A UN expert calls on Cambodia to legally recognise LGBT families to ensure their social integration and prevent violence and discrimination, although the Kingdom is already widely open to LGBT rights.

Victor Madrigal-Borloz, UN Independent Expert on protection against violence and discrimination based on sexual orientation and gender identity, completed his 10-day visit to Cambodia on January 20, during which he visited Phnom Penh and the provinces of Siem Reap and Battambang.

During his visit, he met with representatives of the government at the national and provincial levels, civil society organisations (CSOs) and over 100 LGBT persons who shared their life experiences with him.

“Without exception, state agents with whom I held conversations acknowledged that diversity in sexual orientation and gender identity was a trait inherent to humankind, and that all Cambodian citizens, including members of the LGBT community, were valued members of society who have the right to live in freedom and equality,” Madrigal-Borloz said in his eight-page conclusion report.

“Before and during my visit, I did not receive any information of massive or systematic physical violence against the people with whom I spoke, or persons known by them. I also note that Cambodia does not have legislation that explicitly criminalises sexual orientation or gender identity. This gave me an encouraging point of departure,” he continued.

Although there has been no violence reported, he concluded that violence and discrimination against LGBT persons could originate in the family sphere or in school, at work and when accessing health services, but it was a great challenge to make an analysis due to the absence of data.

Madrigal-Borloz recommended the adoption of a series of measures, including surveys and data collection. He highlighted that the full participation of the communities concerned and civil society organisations in the design, implementation and evaluation of public policy is an indispensable part of these measures, the report said.

He encouraged the government to swiftly recognise LGBT families through the legal recognition of same-sex marriage and gender identity as well as adopting comprehensive anti-discrimination legislation. He also urged clear data collection on issues related to LGBT.

“Some of my state interlocutors expressed that discrimination against LGBT persons does not exist. In the absence of official studies or statistical data, information on violence and discrimination based on sexual orientation and gender identity is scattered and incomplete, but I believe that there is enough evidence to strongly suggest that they do face discrimination at home, at school, at work and when accessing healthcare services,” he said.

Lim Borin, a coordinator for the sexual orientation and gender identity project at the Cambodian Centre for Human Rights (CCHR), said Madrigal-Borloz’s visit positively pushes for more efforts from all stakeholders to make LGBT rights fully recognised.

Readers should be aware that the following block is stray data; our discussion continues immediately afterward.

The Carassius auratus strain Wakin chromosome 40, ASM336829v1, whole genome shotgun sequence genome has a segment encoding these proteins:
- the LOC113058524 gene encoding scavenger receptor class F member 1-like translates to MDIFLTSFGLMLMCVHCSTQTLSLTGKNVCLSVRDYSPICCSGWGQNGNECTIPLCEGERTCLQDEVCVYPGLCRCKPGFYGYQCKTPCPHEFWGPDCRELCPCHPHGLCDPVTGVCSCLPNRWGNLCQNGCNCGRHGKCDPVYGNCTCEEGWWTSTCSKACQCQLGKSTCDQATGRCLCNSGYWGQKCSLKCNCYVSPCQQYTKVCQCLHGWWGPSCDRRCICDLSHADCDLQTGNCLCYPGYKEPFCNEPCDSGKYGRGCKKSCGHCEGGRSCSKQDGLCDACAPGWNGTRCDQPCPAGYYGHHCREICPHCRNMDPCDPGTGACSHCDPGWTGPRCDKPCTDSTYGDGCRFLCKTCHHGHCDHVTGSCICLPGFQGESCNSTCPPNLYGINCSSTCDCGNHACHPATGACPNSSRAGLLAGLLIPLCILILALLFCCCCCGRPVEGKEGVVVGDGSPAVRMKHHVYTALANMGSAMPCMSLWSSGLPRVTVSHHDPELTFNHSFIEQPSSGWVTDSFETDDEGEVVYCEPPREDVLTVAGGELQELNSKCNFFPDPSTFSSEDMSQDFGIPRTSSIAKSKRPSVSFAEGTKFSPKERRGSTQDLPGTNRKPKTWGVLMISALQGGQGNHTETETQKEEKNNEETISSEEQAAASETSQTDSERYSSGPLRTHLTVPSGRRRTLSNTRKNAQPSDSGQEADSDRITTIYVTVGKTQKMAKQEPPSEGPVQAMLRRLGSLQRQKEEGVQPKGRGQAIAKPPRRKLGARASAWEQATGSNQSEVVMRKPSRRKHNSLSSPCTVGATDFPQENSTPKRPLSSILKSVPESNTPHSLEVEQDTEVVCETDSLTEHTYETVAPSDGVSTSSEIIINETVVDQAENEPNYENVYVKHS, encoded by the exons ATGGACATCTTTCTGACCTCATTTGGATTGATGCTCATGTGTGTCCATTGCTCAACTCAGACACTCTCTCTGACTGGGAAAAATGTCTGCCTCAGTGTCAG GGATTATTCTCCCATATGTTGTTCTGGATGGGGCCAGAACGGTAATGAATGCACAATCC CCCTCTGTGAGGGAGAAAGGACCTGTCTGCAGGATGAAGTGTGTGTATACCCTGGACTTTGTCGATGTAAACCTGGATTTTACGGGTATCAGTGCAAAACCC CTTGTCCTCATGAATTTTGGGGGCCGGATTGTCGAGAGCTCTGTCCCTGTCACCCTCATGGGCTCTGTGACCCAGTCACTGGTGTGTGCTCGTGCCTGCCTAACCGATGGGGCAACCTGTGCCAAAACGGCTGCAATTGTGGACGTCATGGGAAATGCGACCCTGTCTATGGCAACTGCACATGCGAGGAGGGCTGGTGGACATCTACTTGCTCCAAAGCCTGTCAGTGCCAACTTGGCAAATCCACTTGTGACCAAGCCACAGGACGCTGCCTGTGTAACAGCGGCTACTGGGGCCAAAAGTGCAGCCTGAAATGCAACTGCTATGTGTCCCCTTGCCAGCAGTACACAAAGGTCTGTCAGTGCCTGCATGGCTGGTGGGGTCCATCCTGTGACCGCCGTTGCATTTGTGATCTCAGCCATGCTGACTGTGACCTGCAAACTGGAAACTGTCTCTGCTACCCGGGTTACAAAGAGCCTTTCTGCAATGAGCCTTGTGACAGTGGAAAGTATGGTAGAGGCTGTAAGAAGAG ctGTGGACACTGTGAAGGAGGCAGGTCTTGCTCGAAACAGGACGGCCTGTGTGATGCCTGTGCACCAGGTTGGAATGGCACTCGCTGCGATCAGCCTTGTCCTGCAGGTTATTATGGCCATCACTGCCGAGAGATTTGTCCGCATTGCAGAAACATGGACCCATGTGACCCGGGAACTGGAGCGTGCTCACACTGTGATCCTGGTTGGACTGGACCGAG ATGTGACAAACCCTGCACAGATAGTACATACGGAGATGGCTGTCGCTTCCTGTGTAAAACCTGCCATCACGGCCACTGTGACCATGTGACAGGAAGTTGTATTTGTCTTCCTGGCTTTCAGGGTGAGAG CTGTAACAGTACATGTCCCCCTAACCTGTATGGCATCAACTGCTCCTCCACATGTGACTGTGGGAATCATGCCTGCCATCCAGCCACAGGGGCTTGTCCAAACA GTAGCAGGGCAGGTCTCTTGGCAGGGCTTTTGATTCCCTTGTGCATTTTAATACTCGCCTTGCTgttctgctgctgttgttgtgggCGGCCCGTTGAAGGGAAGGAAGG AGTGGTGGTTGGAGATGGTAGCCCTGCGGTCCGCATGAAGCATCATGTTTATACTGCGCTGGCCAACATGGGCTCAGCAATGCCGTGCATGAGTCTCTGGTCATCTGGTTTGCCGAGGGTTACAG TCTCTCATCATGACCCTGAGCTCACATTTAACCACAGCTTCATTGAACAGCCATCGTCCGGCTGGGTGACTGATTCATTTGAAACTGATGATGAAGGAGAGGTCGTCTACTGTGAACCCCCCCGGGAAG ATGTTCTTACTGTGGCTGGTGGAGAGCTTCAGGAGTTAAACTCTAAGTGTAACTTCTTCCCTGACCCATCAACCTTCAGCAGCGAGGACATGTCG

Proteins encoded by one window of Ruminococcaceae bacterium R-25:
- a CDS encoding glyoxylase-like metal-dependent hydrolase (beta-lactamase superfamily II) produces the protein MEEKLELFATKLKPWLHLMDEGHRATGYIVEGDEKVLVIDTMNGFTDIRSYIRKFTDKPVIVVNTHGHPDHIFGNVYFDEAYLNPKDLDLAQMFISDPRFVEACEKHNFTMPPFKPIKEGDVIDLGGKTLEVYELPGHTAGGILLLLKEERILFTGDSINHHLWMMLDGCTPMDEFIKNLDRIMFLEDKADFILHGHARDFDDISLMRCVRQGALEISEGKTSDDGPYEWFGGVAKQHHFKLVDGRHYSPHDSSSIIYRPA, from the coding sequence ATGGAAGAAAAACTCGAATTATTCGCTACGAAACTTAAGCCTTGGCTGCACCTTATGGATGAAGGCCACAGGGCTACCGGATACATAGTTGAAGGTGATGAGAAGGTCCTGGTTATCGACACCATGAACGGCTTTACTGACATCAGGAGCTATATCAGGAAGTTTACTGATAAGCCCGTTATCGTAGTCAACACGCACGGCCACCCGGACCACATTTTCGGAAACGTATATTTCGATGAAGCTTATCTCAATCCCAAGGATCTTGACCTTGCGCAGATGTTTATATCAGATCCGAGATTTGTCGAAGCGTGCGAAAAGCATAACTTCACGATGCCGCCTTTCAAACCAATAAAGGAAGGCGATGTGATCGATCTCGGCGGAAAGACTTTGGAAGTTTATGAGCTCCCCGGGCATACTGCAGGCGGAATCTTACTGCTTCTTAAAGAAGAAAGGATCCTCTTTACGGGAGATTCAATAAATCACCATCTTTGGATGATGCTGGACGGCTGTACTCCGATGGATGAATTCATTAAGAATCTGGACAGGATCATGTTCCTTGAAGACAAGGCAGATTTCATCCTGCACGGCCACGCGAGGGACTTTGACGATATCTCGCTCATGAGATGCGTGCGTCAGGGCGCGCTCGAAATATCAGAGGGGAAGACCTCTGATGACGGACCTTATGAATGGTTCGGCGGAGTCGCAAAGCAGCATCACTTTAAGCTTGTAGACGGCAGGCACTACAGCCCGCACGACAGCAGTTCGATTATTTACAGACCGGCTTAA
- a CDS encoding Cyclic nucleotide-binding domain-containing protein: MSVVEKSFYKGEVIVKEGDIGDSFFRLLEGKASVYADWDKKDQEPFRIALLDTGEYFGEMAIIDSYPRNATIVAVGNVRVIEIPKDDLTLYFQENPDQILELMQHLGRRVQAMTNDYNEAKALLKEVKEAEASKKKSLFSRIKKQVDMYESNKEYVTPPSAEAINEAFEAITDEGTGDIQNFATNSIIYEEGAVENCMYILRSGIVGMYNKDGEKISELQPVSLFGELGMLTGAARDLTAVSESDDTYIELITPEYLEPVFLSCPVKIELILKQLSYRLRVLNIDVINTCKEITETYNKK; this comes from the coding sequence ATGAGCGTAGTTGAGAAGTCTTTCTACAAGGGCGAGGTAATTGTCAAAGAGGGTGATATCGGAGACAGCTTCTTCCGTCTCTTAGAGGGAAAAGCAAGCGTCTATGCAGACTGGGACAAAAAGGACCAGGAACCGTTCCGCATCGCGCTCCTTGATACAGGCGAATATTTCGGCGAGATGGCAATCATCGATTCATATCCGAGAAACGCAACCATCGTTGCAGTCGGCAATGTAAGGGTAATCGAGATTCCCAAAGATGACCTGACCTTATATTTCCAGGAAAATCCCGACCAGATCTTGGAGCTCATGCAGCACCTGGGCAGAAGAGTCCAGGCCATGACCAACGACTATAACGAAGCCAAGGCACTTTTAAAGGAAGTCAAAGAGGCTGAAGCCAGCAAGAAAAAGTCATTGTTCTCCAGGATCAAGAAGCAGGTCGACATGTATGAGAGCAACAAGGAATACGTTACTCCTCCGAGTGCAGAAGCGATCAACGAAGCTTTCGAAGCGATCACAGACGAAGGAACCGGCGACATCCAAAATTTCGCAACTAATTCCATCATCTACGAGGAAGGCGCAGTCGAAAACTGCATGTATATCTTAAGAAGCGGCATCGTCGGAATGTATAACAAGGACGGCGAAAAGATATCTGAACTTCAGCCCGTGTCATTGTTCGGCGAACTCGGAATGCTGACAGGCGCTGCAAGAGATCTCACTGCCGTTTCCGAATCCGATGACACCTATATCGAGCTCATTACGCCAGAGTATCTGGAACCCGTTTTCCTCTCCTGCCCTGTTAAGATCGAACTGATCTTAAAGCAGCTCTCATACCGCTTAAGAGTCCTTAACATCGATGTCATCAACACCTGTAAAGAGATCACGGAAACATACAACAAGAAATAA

“I hope that the recommendations made by the expert would bring more discussion among stakeholders to improve their rights to another level,” he said.

Borin added that although currently there is some support and recognition of LGBT rights at the public and state level, some issues still occur such as some kinds of discrimination in the family sphere, work and some public spaces.

These issues, he said, could be due to a lack of legal provisions to protect LGBT persons or recognise their marriages, though he noted that Cambodia also does not have any laws against gender tendency or identity.

“We have seen some support for them, but we also still see some problems for the LGBT community, although some kinds of discrimination are not much like before. Also, we don’t have legal forms to facilitate them to ensure their full rights. These are the current challenges for them,” he said.

Katta Orn, spokesman of Cambodian Human Rights Committee (CHRC), said LGBT persons in Cambodia have “full” rights, such as in their style of dress, relationships and joint property purchases, among other things.

“There is no law to prevent them from doing those things, like in some particular countries, which indicates that Cambodia provides wide freedoms for them,” he said.

Also, the government promotes their rights through awareness raising, in addition to the campaign on LGBT rights by CSOs, he said.

“Cambodia is also considering issuance of official marriage certificates for LGBT, but this issue requires us to look at other countries around the world to see which nations have already permitted this legally.

“Cambodia widely recognises and ensures the rights of LGBT for everything, such as style of dress, transgender people, participating in society and living with each other as couples. But for legal context, we still need to study the viewpoint of our population in recognising marriages first,” he said.